9.26.12 Reviews (Part 1)

Sponsor Plug: Special thanks to Yesteryear Comics for sponsoring this week’s review books. Make Yesteryear Comics your first destination in San Diego for great customer service on a wide selection of mainstream and independent titles. Valid until September 30th, new customers receive a promotional 25% discount on new releases. Starting October 1st, receive an attractive 20% discount on new books during their first week of release. Yesteryear Comics is located at 9353 Clairemont Mesa Blvd.

X-Men #36 (Marvel): Yes! David Lopez is back. Brian Wood and David Lopez make a good pairing and just click in a way that’s evident in the way the artist seems to intuitively interpret the writer’s scripts. For example, it’s there in the speed with which Sabra draws her weapon literally in the face of a threat, or in Pixie’s mannerisms, like the way she slouches in a chair in the cockpit talking to Domino. This issue continues to be about those interesting pairings. Wood will probably hate me calling this a “post-9/11” thing and throwing that label around in his vicinity, but you can see that this issue in particular is a debate over security vs. personal freedom. It’s a debate over the way Cyclops wants to handle things in his autocratic rear-echelon style vs. Storm wanting some trust and discretion in her management of the strike team and the judgment calls she has to make in the field, differing opinions on how Scott and Ororo interpret what’s in the best interest of mutantkind. The opening scene with Sabra is a lot of fun, showing off some security in the modern age, something close to my own profession, and I love how the terse dialogue flows effortlessly without feeling staged. I also still think it’s remarkable how each character has such a distinct voice, be it Domino’s flirtation or Gabriel Shepherd’s calm in the interrogation. Lopez continues to kill it visually, varying the ethnicities of the team and grappling with action or talking heads with equal gusto. I think there might be one small little coloring glitch; on the bottom of the page where Shepherd goes ape shit on the plane, Psylocke is making a fist and there are some wavy lines around it, but her psi-knife doesn’t appear to be colored. No big. I’m also not sure if Wood fully addresses the fact that the cabin of the plane is depressurized. I mean, yes, they’re superheroes who can hold on physically and the powers of more than one of them could easily shield the hole, but it’s never dealt with outright. But again, no big. It’s not like I’m going to cry and boycott the book like that one dude who complained about The Massive because a rifle shot was fired and the art accidentally showed the bullet casing still around the slug. Is it perfect? No. But it doesn't affect the narrative thrust of the story and overall seems a fairly petty thing to hang an argument on or a decision to stop a title. Anyway. Thus endeth the rant and digression. When the team grabs Shepherd and begins their pseudo-interrogation, this is a good example of why I love this book and will miss it in my monthly pull. It’s a car load of smart people talking to each other and not sounding like clichés. It’s pretty fucking refreshing. I’ve said it before, but it bears repeating. Wood and Lopez are delivering the thinking man’s X-Men, and that’s not something you can say every day. You’re missing out on a great run if you’re not buying this. Grade A.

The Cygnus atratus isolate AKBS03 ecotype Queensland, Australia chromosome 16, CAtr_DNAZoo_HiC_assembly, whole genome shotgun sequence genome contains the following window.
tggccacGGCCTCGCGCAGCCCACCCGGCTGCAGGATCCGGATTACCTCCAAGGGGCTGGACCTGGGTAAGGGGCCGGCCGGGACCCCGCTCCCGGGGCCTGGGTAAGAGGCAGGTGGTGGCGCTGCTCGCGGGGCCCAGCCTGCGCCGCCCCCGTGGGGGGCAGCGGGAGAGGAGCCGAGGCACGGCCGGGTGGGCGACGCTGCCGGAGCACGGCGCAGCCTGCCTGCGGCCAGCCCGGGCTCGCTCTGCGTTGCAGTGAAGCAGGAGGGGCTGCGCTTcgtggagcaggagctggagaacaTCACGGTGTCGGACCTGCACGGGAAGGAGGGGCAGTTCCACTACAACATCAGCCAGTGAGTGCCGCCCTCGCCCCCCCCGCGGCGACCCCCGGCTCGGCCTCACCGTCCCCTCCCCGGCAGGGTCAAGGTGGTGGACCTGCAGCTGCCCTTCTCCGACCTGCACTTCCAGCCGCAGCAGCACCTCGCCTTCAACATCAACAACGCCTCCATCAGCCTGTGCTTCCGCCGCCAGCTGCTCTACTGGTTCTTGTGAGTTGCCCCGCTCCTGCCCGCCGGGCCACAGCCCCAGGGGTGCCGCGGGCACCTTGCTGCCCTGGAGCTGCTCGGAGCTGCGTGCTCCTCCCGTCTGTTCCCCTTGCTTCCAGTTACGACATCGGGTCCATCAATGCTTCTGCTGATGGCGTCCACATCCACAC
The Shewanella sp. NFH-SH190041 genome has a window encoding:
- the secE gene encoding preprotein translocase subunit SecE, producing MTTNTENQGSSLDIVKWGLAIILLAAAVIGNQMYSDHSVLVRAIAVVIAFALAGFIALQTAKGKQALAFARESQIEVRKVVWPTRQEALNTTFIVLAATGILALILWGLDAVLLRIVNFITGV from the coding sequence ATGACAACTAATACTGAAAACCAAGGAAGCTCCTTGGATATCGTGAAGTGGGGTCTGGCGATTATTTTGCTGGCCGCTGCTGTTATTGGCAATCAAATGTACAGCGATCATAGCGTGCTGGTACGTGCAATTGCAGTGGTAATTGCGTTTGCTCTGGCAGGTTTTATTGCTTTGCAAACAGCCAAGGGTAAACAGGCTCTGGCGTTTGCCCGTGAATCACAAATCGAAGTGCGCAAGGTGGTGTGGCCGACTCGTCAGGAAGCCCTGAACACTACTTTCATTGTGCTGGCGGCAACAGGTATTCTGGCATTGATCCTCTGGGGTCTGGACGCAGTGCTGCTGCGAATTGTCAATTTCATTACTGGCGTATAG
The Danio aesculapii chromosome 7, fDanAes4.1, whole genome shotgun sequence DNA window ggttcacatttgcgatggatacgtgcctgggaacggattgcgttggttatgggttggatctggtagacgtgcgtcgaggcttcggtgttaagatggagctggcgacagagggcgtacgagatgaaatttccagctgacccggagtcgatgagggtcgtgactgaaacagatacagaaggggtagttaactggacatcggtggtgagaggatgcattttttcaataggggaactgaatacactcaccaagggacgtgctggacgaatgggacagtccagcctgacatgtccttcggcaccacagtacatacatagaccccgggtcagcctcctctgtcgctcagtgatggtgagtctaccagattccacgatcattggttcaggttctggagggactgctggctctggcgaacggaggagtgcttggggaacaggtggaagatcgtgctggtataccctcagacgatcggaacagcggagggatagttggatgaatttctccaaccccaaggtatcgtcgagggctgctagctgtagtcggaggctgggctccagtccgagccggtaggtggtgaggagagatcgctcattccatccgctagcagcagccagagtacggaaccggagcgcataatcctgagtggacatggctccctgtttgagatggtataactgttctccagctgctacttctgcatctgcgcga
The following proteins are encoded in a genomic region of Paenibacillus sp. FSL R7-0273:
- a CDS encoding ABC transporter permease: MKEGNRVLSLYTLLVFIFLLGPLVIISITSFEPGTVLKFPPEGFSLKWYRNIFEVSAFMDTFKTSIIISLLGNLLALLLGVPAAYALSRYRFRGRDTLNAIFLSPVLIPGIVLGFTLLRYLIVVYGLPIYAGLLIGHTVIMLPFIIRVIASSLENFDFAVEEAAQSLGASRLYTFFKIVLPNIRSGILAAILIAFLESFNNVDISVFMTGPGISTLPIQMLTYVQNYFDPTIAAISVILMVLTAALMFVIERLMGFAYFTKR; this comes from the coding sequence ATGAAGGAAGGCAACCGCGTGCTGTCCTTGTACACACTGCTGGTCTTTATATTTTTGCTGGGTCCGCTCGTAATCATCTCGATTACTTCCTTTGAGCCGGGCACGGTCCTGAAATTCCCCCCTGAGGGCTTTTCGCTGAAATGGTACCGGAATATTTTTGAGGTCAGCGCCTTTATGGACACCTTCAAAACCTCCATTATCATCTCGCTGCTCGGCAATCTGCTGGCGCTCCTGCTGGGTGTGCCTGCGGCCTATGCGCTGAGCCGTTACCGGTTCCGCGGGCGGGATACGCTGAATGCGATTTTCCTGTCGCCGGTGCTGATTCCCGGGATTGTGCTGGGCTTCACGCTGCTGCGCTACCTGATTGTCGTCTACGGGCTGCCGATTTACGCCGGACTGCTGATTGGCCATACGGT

Mind MGMT #5 (Dark Horse): I guess I don’t have a ton to say about this book other than it being really really great. Kindt’s art is absolutely fantastic and there’s nobody else doing what he’s doing, bringing this level of artistic craftsmanship to a monthly comic. This issue is largely Agent Henry Lyme’s story, about his rise to being the star Mind MGMT agent, with a history of pacification in global hot spots and being one of the most dangerous men on the planet, to recuperating from stress and almost retiring out of the lifestyle, to re-immersion, and an ultimate mental collapse. It’s heartbreaking; the basic premise being how can you trust those around you if you’re a mind control expert? What’s genuine? What’s real? What happens when you discover you have the ability to surprise yourself? What happens when you hit the realization that products of a corrupt system can no longer exist? If you’re one of the book’s fans who prefers ostensible main character Meru over Henry Lyme, then don’t fret, a strange personal connection is revealed. Mind MGMT continues to be one of the most unexpected and unique delights currently hitting the stands. Grade A.


Post a Comment

<< Home